Facing the edifice of preexisting knowledge, how are breakthrough scientific discoveries made that contradict the existing canon? Twelve great experiments that have transformed our understanding of nature will guide us, first through immersion in the scholarship and popular beliefs of the time. Next, how did the discoverer prepare? What were the motivations, prior experiences, and training that led to the threshold of a fruitful advance?... Read more about Experiments that Changed Our World (Gen Ed 1037)
Geniuses are said to possess it. Self-help books offer to teach it. Both the arts and the sciences celebrate it. It sits at the heart of some of our oldest myths and is the subject of up-to-the-minute neuroscientific research. Some say it comes in momentary flashes; others call it a way of life. Some identify it as the key to deep fulfillment; others claim that it entails intense suffering. Many agree that it sets us apart as a species—but does it? What is creativity?... Read more about Creativity (Gen Ed 1067)
Should we pursue happiness, and if so, what is the best way to do it? This course will critically assess the answers to these questions given by thinkers from a wide variety of different places, cultures, and times, including Stoicism, Epicureanism, Buddhism, Daoism, and contemporary philosophy, psychology, and economics.... Read more about Happiness (Gen Ed 1025)
How and why did there come to be two competing and adversarial states on the Korean peninsula in our contemporary world, one a prosperous capitalist democracy of global reach, and the other an impoverished dictatorship, bordering on theocracy and almost totally estranged from the international community—both claiming exclusive rights to speak for the Korean people and the Korean “nation” as a whole? In this course, we will explore not only the two contemporary Korean societies, North and South, but also to Korea’s pre-modern and colonial periods, and to explore together the roles played by China, Japan, the United States, and Russia (Soviet Union) in shaping modern Korean history.... Read more about The Two Koreas in the Modern World (Gen Ed 1100)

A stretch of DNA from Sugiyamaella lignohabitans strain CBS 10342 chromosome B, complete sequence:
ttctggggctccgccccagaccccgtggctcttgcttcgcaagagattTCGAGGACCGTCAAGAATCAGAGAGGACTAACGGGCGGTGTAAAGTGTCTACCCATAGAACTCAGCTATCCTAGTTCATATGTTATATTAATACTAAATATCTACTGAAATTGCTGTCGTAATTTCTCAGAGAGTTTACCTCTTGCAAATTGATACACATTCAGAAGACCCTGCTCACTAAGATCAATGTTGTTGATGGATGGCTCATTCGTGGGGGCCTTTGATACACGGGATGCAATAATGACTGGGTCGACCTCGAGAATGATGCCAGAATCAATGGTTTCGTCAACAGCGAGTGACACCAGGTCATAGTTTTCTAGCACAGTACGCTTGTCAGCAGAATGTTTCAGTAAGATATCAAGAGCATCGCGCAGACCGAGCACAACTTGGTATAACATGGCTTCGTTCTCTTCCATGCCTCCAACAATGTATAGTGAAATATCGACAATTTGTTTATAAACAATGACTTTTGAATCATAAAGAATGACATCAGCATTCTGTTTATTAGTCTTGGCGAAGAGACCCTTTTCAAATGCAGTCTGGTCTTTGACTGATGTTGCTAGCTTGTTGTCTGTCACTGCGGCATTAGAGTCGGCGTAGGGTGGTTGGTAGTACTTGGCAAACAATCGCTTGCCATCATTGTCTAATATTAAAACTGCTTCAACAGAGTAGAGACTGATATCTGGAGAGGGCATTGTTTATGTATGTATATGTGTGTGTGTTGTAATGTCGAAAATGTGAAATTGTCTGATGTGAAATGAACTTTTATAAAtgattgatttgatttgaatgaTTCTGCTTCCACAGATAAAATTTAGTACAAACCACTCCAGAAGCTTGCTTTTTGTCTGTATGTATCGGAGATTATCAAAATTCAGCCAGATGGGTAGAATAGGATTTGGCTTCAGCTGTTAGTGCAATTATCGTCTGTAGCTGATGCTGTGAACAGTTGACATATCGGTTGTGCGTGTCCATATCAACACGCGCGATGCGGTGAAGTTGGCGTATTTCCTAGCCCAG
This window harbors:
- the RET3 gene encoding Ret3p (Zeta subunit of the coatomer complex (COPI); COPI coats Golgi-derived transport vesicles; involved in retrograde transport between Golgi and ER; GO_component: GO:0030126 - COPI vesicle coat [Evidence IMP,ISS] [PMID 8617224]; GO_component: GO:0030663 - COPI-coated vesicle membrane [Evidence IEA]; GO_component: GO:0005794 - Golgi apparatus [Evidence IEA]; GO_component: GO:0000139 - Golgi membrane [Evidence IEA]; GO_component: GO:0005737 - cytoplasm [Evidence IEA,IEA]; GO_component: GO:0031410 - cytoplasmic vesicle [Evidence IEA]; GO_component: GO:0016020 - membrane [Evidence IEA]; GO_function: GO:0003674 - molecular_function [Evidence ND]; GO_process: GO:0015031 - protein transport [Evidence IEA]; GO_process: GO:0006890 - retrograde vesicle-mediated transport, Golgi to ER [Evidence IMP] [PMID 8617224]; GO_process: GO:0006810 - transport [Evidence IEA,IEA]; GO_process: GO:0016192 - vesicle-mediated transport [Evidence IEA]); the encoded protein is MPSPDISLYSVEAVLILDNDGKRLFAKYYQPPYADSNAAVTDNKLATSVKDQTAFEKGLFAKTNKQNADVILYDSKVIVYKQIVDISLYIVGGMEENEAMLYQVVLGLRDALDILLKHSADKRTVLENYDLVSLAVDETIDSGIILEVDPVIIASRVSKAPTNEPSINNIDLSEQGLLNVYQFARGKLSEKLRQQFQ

Human induced climate change has the potential to alter the function of natural ecosystems and the lives of people on a global scale. The prospect lies not in the distant future but is imminent. Our choice is either to act immediately to change the nature of our global energy system (abandon our dependence on fossil fuels) or accept the consequences (included among which are increased incidence of violent storms, fires, floods and droughts, changes in the spatial distribution and properties of critical ecosystems, and rising sea level).... Read more about The Challenge of Human Induced Climate Change: Transitioning to a Post Fossil Fuel Future (Gen Ed 1137)
What makes a human? A baby develops from a single cell during the nine months of gestation, but the process that begins so simply has complications that stretch beyond the womb into questions of human identity and individuality.... Read more about The First Nine Months (Gen Ed 1084)
Stress is a universal human experience. What is stress and why do we experience it? How does stress influence our emotions and the way we think and behave? What are common causes of stress in our modern world? What are the consequences of stress for our health and well-being? Why are some people more vulnerable to developing stress-related illnesses than others? And perhaps most importantly – what are the most effective strategies for coping with stress?